3. After the Great War it was Christians who refused to recognize ALL MEN and WOMEN as equal, and have equal opportunities. Many communities had “hanging trees”, or were shot and left on the side of the road just because they were “too prosperous”. Equal rights to education is a relatively new idea the time line of America since 1620.
    Even equal rights to health care in any health care facility.

  4. Many groups of peoples had “Hopes”. But other groups of people decided those “Hopes” would never be realized and told them so, in many different ways and methods.
    Many of those persons claiming to be Christian.

  5. Today, in the History of Adventism there is a surge of HOPE among people groups here in American Adventism.
    There are masses of people telling those HOPE-FULS to be quiet, to go away, some even told to “Start Your Own Church.” As early as 2015 in San Antonio, the HOPEFULS were Boo-ed and Jeered.
    Booing and Jeering and telling them, they were NEVER equal from the 6th day of Creation, and will never ever be equal. Never to be allowed FULL INCLUSION into the Seventh day Adventist Church.
    Others have been waiting since 1976 to be recognized, some even to be recognized by their parents who created them.
    ALL OF THIS by a group who say THEY are the Remnant Church members. The CHOSEN of GOD. Marching on to PERFECTION. Members of THE CARING CHURCH.
    YES, we have AWFUL things happening to people groups perpetrated and carried out by other people groups in the Seventh day Adventist Church.


There is both hope and despair, and while one may dominate at certain times and places, hope breaks through to offer encouragement of man’s better nature.

The Puritans, early settlers in this nation, were very strict and strait-laced on all who were not in their group, and even those within were often severely disciplined. It was such believers in demons and witch-craft who left us the ignominy of the Salem Witch Trials where reason fled and cruelty prevailed. And the treatment of the native Americans has always been a blot on our ancestors.

Our Founders were very wise in not creating a Christian nation, but based on those ideals as well as great influence of the Enlightenment writers whose work is still taught in all universities as timeless love of liberty. Any time religion and the state unite there has been persecution and we can read no further than the Bible to learn how those who are seen as “others” can become outcasts.

Adventist Christians, or all religious believers, should be the most loving and respecting of others; especially if they expect to receive the same deference for their beliefs. But anytime any group, either religious or political become the majority, there is always the possibility, often exercised, to "lord it over others.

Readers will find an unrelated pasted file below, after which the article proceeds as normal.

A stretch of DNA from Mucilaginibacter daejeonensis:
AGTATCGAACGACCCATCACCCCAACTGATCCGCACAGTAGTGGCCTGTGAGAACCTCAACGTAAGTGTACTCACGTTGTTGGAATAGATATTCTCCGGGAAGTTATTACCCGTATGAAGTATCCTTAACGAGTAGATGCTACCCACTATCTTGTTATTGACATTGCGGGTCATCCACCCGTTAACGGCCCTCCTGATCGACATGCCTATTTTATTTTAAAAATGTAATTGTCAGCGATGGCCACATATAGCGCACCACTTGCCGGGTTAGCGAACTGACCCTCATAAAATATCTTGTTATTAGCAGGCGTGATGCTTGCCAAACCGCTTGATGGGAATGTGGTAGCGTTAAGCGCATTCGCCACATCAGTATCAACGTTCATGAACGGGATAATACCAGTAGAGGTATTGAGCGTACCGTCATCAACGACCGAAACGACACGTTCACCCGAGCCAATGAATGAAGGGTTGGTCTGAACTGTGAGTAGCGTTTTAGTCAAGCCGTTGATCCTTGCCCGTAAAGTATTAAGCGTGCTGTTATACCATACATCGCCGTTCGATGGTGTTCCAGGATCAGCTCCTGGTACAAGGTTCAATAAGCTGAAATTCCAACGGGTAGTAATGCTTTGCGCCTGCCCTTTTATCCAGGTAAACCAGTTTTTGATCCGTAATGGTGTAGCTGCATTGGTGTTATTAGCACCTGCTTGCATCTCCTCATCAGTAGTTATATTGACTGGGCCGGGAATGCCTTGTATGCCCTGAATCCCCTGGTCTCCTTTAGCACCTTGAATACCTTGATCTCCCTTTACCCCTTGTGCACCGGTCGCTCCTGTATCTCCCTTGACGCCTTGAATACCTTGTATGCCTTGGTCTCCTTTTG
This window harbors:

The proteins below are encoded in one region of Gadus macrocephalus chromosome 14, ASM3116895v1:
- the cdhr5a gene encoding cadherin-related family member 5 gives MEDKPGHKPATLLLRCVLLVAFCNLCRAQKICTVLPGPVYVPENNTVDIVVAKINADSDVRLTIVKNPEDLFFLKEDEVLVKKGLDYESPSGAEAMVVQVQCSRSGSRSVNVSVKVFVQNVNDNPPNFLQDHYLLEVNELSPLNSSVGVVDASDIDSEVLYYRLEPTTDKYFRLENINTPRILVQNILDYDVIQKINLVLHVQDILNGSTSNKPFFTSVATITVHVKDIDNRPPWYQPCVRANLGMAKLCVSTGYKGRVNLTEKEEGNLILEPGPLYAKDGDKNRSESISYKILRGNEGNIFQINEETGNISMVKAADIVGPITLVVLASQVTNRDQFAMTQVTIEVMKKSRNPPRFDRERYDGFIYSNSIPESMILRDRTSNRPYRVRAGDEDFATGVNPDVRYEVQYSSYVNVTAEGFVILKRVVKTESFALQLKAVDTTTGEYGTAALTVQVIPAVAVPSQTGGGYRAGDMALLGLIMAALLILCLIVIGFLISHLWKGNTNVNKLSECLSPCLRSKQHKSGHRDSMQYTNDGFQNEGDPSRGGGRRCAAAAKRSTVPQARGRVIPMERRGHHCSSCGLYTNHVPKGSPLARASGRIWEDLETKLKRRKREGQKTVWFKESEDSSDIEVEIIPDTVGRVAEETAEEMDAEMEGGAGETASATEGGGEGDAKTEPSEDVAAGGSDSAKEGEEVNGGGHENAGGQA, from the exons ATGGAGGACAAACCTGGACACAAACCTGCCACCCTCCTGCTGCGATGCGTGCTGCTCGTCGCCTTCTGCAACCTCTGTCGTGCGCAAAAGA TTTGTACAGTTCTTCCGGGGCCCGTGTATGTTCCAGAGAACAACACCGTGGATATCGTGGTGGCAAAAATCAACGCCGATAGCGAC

Ta-Nehisi Coates is an intelligent person.
If one defines intelligence as the capacity to learn and the ability to articulate.
Te-Nehisi Coates is NOT a wise person.
If one defines wisdom as the right use of knowledge, Coates has failed us all. His writings are full of hopelessness. Coates thoughts are bordering on despair. I find no hope, inspiration, and no way of coping with reality, in reading Coate’s material. Let’s not pretend that greed, materialism, excessive industrialization, racism, and marginalizing others is exclusively a white thing. It’s a human thing. And there are a few very industrial, very non-white nations in the Eastern hemisphere that I find it hard to believe, were very far behind in terms of industrial progress.

To fail is a natural consequence of trying, To lose hope in the area of failure is to lose everything. To succeed takes much hope, time, and prolonged effort in the face of unfriendly odds. To think it will be any other way, no matter what you do, is the absence of hope, an island full of despair It is to invite yourself to be hurt and to limit your enthusiasm for trying. We need hope.

It’s also ironic how little Coates’s own worldview seems to invite change or reform on the part of those he criticizes. Coates has a very limited worldview. There’s no escape, no afterlife, no hope etc. Why change then? Why, under Coates’s vision of the world, would whites (or the rich, or men, or any historically advantaged group) give up their position of power? If human nature and existence in general is as Coates perceives it, then the only answer is violent response to the status quo. A logical solution if you buy in to Coates’s narrative, but not one that’s likely to find an enduring place in the hearts of those he needs to change.

Nope! IMHO, history is neither despairing or hopeful, it is the recitation of the facts, science, to be exact. However, it seems most ‘historians’ are not honest with their portrayal of the facts, but intend to lead the reader to agree with their conclusions.

This is the same problem many Biblical literalists have in determining the Bible is an historical document. Truly, the book was produced at some point in time, but the dearth of facts surrounding it’s production, and the scarcity of facts included in its stories and books, scream vehemently against it being an historical document.

Trust God.


Of all the disciplines, “history” is the least reliable when it comes to reality based on facts. What history tells us is dependent on who is recording it. Like everything else touched by “man”, history is subject to interpretation. Whether we see hope or despair looking back in time also depends on interpretation. The best we can say is - “according to -----” this is what happened and this is what it means. The veracity of it depends on our interpretation - through our entrusted “experts”.

History (how ever we see it) is the past, but also a portent of the future - unless we learn from it. I state that in the negative because human history is riddled with human failures. The Bible tells us “there’s nothing new under the sun”. This tells us, each generation makes the same mistakes. Perhaps that is the biggest lesson we have to learn from the past as we look to the future. :disappointed_relieved:


Thank you, Doug.